The parliament approved an amendment to the law on large-scale privatisation, which will enable the state to sell off its remaining stakes in major, formerly state-owned companies.

November 11

The education and finance ministers agreed that fees ranging between Sk3,500 and Sk21,000 (€85 - 510) should be introduced for university studies as of September 2004. Education Minister Martin Fronc proposed a draft amendment to the law on universities to be discussed in parliament in January next year.

November 26

Slovakia and Poland were shortlisted as investment sites for South Korean carmaker Hyundai, which plans a new car assembly plant in central Europe. The $1.5 billion (€1.26 billion) investment could flow either to the central Slovak town of Žilina or to Radomsko in Poland. The carmaker is expected to pick the destination for its money in early 2004.

November 26

Slovak Telecom (ST), now owned by the German telecom giant Deutsche Telekom, signed a network interconnection deal with the company ConnSpec Telekom. This was the first hook-up deal ever signed in Slovakia between ST and an alternative phone operator. ST has been negotiating the interconnection of networks with 13 operators, all licensed to run fixed-line telecom networks in Slovakia. None of them has managed to sign a deal with ST.

November 28

Economic ministers agreed that an investment would be defined as strategic if it is no smaller than €100 million and creates 400 jobs. Such investors, domestic and foreign, will be able to request investment incentives from the government.

December 3

The parliament approved the amendment to the Foreign Exchange Act that would open the farmland market to foreigners three years after the country's EU entry if the potential owner has used the land for farming for at least three years and has a temporary residence in Slovakia. The market will be completely liberalised in 2010.

December 4

Parliament overruled the veto of President Schuster on the flat income tax rate, one of the key measures of the tax reform of PM Mikuláš Dzurinda's cabinet. The law will take effect as of January next year even without the approval of the president. The incomes of individuals and corporate entities will be taxed at 19 percent.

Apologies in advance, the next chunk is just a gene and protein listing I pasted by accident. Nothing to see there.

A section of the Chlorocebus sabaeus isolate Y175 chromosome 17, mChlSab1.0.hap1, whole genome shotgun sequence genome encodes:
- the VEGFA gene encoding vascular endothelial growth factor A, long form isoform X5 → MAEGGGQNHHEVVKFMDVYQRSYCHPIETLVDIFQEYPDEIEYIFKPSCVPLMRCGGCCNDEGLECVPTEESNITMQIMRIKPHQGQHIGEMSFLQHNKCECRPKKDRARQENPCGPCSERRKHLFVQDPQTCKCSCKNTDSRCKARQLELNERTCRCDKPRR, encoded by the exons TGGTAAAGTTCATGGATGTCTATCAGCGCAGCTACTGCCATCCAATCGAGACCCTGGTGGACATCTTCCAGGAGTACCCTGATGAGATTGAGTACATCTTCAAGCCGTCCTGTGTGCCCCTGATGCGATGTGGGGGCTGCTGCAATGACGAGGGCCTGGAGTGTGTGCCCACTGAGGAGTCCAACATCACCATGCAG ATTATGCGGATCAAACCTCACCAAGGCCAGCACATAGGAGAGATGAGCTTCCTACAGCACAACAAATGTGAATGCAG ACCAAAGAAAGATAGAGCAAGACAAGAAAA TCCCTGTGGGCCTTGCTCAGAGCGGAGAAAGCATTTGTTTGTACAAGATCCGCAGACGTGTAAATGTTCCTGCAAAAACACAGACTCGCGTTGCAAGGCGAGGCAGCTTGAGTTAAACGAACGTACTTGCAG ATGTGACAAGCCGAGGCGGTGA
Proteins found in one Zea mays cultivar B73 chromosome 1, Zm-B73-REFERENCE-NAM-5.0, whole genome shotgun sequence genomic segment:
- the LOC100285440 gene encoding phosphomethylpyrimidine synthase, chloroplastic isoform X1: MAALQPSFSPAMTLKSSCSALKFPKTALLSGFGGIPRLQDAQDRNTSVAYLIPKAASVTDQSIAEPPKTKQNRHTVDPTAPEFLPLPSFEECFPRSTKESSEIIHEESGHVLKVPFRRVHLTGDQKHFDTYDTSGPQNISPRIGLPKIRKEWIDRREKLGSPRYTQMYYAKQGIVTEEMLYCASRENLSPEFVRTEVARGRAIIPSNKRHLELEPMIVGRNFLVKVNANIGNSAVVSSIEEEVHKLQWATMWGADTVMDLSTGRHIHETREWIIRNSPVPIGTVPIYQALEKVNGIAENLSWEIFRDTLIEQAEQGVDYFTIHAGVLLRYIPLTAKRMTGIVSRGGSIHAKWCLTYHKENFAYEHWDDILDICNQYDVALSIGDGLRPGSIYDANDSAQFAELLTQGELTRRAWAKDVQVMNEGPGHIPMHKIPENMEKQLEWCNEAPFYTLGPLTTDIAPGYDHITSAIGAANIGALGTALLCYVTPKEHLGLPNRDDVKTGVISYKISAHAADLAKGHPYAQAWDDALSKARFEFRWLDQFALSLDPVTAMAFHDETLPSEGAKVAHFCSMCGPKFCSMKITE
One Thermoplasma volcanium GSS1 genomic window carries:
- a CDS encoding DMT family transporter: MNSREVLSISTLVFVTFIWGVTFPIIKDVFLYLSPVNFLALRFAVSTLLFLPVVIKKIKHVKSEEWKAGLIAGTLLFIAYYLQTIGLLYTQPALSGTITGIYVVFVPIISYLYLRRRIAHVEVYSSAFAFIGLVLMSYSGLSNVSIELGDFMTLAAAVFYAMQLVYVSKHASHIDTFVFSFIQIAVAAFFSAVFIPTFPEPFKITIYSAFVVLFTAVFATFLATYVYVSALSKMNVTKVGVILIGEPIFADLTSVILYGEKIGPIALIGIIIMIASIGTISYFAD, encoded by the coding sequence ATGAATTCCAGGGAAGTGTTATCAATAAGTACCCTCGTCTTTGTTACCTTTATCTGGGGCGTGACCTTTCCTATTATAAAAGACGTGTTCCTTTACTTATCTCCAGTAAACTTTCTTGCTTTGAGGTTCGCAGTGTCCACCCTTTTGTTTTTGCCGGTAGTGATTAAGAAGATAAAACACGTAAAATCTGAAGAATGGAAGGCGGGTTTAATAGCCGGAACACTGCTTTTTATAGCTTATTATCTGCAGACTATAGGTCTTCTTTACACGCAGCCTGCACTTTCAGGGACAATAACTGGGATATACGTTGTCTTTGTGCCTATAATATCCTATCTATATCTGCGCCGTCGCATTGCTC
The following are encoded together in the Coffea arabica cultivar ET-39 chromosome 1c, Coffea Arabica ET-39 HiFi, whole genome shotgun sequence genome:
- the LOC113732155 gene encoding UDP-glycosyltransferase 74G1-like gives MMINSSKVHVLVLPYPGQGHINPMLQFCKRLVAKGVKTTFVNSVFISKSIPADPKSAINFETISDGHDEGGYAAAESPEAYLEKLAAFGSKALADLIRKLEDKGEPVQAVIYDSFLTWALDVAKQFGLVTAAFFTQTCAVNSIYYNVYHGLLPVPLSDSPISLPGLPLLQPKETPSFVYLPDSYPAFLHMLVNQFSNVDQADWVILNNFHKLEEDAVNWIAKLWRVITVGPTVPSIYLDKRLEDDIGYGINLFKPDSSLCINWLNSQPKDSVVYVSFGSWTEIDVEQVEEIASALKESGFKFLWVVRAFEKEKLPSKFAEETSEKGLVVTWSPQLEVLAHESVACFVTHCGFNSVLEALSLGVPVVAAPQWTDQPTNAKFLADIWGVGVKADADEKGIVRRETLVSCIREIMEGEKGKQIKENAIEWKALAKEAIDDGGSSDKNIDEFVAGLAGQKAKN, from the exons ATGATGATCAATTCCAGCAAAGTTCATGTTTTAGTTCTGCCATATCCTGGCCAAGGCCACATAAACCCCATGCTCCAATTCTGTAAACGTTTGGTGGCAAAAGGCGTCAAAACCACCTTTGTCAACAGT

December 5

Preliminary offers for what will be at least a 49 percent stake in the Slovak power utility Slovenské elektrárne were submitted by five out of eight potential investors.

December 9

The construction of an industrial park in Spišská Nová Ves in eastern Slovakia, the first to be covered by PHARE funds, was launched after three years of preparations. The park will focus on wood processing. The investment is expected to create 700 new jobs.

December 12

The Slovak parliament approved the state budget for 2004. Total state budget revenues are projected at Sk231.958 billion (€5.6 billion) and expenditures should amount to Sk310.453 billion (€7.49 billion). The deficit is expected to be Sk78.495 billion (€1.89 billion). The deficit of public finances should account for 3.93 percent of the projected GDP.

December 16

Parliament approved the old-age-pension savings law that introduces the pension capitalization pillar. As of January 1, 2005, Slovak citizens will have the option to assign part of their pension insurance payments to their personal account in private asset management companies.

December 17

The Slovak government turned down the European Commission proposal for the reduction of tax breaks and financial compensations for US Steel Košice, which can thus continue increasing its steel production until 2009. Negotiations will continue through January. If no agreement is reached, the issue will be dragged to a court.

Compiled by Marta Ďurianová